Every bit of it is deeply disturbing. Offred and the other handmaids are treated as walking uteri. Several handmaids take their own life, preferring death than endure a life of rape, physical abuse, and oppression.
Amazing Cast and Writing
Elisabeth Moss is superb, delivering feeling even when she has no dialogue. Ann Dowd as Aunt Lydia delivers a complex performance as both oppressor and occasional protector of the handmaids. You hate her so much at first then later witness some surprisingly soft moments. Samira Wiley also shines as Moira, June’s best friend. Josephn Fiennes and Yvonne Strahovski are creepily stoic and a little unhinged as the Waterfords. Max Minghella does a decent job as Nick the driver but almost all of his screen time is spent staring creepily at other characters and occasionally delivering two or three word lines.
Creator Bruce Miller did an amazing job, writing several episodes himself but also bringing in several other talented writers who paid proper respect to the classic source material. Overall, they deserved their Emmys and the recognition, even if most of America isn’t watching the show yet.
A Cautionary Tale
Some critics, columnists, and Hollywood big shots have said The Handmaid’s Tale is timely given recent events. There is concern of a growing conservative fervor in the United States, which has culminated in the election of known misogynist Donald Trump. Yet, it is extremely difficult to see Trump leading a Christian conservative revolution. His ideal society more resembles Las Vegas than Gilead. Both misogynistic but in much different ways. His coalition is not built upon Christian fundamentalist values but rather on nationalism, economic populism, and mindless reality TV entertainment.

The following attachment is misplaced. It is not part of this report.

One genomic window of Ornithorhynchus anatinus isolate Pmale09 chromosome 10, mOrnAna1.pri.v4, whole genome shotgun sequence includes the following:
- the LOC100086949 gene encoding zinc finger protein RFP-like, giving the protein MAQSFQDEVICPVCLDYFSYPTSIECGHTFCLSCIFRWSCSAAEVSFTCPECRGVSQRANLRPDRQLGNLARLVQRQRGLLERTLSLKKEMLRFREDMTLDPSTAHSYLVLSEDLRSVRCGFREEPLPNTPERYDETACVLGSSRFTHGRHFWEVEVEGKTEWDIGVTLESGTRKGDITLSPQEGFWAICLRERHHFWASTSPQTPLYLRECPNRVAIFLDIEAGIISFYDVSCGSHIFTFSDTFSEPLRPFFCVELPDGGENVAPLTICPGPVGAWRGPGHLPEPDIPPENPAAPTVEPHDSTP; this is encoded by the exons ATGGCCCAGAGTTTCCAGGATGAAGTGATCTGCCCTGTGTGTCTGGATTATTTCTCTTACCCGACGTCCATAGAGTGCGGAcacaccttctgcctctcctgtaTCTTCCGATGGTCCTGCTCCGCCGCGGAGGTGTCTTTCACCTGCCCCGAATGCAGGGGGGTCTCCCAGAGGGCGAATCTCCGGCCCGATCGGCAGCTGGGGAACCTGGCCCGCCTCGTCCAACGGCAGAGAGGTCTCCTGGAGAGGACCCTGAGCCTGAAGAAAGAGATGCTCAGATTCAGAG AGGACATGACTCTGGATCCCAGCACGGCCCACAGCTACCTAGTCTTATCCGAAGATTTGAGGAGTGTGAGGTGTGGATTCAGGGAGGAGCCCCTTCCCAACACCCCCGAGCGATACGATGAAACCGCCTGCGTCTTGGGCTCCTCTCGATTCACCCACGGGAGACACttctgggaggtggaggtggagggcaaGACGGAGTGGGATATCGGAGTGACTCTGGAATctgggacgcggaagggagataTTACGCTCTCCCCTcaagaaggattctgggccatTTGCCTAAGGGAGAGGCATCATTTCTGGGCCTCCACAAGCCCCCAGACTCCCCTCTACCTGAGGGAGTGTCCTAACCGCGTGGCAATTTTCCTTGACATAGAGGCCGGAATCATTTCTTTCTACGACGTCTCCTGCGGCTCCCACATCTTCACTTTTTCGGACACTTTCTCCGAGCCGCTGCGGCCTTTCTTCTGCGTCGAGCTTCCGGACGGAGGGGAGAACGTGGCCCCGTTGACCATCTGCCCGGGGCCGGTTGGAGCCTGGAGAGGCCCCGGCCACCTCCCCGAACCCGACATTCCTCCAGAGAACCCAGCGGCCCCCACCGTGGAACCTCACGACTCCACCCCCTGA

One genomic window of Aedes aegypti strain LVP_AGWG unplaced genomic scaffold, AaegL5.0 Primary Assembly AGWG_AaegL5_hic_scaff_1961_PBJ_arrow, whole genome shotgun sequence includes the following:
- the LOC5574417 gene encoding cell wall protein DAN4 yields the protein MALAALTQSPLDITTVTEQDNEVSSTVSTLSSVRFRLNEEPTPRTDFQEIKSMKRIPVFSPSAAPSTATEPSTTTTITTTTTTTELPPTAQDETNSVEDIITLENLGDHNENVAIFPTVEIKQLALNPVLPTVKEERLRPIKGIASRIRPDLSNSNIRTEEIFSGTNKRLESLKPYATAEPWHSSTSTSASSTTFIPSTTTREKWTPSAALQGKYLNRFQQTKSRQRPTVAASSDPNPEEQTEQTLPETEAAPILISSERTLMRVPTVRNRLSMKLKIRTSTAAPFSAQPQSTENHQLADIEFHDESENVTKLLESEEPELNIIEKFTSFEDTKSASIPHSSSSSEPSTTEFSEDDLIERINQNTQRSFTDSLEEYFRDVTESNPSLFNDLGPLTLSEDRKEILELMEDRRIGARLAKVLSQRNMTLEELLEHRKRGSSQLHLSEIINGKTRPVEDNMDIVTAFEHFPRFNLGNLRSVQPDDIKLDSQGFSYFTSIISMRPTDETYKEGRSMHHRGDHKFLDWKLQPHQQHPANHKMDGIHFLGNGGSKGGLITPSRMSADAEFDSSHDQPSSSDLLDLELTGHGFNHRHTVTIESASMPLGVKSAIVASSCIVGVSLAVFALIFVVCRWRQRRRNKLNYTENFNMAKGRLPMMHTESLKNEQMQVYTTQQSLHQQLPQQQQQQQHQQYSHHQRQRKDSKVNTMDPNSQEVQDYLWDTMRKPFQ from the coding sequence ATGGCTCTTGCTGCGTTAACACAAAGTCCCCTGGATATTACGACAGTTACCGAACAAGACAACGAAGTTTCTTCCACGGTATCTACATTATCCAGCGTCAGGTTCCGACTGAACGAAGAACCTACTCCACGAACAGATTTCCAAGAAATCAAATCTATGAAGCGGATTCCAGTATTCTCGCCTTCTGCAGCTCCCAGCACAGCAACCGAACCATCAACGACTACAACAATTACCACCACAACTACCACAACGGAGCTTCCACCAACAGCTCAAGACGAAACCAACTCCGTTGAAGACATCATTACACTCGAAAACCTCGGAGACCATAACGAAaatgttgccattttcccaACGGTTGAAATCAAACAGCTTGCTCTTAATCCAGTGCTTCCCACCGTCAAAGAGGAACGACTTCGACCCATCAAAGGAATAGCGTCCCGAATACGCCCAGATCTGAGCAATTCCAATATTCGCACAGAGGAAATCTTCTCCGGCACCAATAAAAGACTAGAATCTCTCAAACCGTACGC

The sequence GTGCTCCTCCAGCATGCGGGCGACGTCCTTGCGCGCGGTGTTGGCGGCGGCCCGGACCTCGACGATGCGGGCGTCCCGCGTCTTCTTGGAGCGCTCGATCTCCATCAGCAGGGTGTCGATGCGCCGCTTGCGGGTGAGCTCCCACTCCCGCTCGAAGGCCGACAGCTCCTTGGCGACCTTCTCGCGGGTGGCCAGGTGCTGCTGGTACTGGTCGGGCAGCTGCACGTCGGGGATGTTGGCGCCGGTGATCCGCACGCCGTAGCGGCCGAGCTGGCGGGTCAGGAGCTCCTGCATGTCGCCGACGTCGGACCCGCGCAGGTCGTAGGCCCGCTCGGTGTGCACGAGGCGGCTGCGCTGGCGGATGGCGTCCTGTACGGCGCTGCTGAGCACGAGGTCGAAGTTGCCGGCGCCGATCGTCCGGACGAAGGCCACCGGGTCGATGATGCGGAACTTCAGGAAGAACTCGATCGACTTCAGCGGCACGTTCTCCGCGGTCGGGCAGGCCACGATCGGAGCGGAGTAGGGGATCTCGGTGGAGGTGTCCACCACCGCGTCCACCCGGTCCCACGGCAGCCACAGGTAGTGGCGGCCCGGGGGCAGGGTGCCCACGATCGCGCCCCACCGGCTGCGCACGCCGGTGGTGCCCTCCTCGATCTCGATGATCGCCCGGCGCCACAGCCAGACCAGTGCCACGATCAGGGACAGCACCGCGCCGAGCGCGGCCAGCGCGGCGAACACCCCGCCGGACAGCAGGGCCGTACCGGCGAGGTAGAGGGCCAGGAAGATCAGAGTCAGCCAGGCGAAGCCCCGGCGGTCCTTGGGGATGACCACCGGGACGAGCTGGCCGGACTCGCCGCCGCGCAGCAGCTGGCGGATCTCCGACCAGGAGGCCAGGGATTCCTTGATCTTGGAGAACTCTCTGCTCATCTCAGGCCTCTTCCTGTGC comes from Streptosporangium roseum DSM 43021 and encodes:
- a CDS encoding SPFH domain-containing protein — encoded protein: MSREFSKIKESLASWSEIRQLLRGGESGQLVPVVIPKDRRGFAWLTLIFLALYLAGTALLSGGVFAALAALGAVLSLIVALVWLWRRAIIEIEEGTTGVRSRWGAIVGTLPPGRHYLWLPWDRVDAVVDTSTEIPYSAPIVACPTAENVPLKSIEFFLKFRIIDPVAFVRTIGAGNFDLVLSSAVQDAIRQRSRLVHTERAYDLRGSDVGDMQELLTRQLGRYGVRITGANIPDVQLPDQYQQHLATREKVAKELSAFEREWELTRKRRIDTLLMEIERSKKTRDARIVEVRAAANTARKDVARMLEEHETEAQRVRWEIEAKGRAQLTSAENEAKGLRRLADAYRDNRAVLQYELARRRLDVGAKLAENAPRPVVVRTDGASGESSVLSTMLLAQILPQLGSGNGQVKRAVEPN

At the same time there are some prominent politicians that have publicly expressed some beliefs that are derived from scripture as well as misperceptions of human anatomy. Former Senate candidate Todd Akin infamously implied women cannot get pregnant from rape. More broadly, there is a sense that the current culture war taking place in the US is also connected to the themes of The Handmaid’s Tale.
There are some disturbing trends in public discourse and American politics, but there does not seem to be a trend that resembles the ideology behind Gilead. The cultural war seems to be primarily focused on matters of race, nationality, ethnic background, and income bracket. These seem to be driving the anger and sometimes violence among radical factions. The Handmaid’s Tale, as a cautioary tale, is not a direct analogue to a specific threat to liberty today but a much broader one that warns of what happens when a country reaches toward radicalism.
Never Let a Crisis Go to Waste
It is important to realize that the nation of Gilead is built during an absolutely unprecedented crisis. The dramatic drop in birth rate presses humanity into a panic, one where they reach for answers in the most radical of places. It is the radicalization of normally moderate, reasonable people that is of particular note. Whether the radicals be left, right, religious, racial, ethnic, or ideological it is their tendency towards the extreme is the real threat.
In dire times, reasonable people cannot let themselves be carried away by anger or fear.
The more relevant impact of the show is Gilead’s similarity to oppressive societies that exist on this Earth today. The US does business with some of them, even calls a few of them allies. It is this real world fact that disturbs me more than any “what if” scenario of such a regime taking power in the US. Women are oppressed, perhaps treated like handmaids in places across the world. The Handmaid’s Tale, Americanizes the reality of millions of women, making it far more tangible in our imaginations.
J. W. Fox is the Editor of Prescientscifi.com and author of two novels under the pen name Jacob Foxx: The Fifth World and the sequel The Fifth World: The Times That Try Men’s Souls. When he is not reading or writing science fiction, he works as a regulatory affairs consultant for small biotech companies in Raleigh, North Carolina.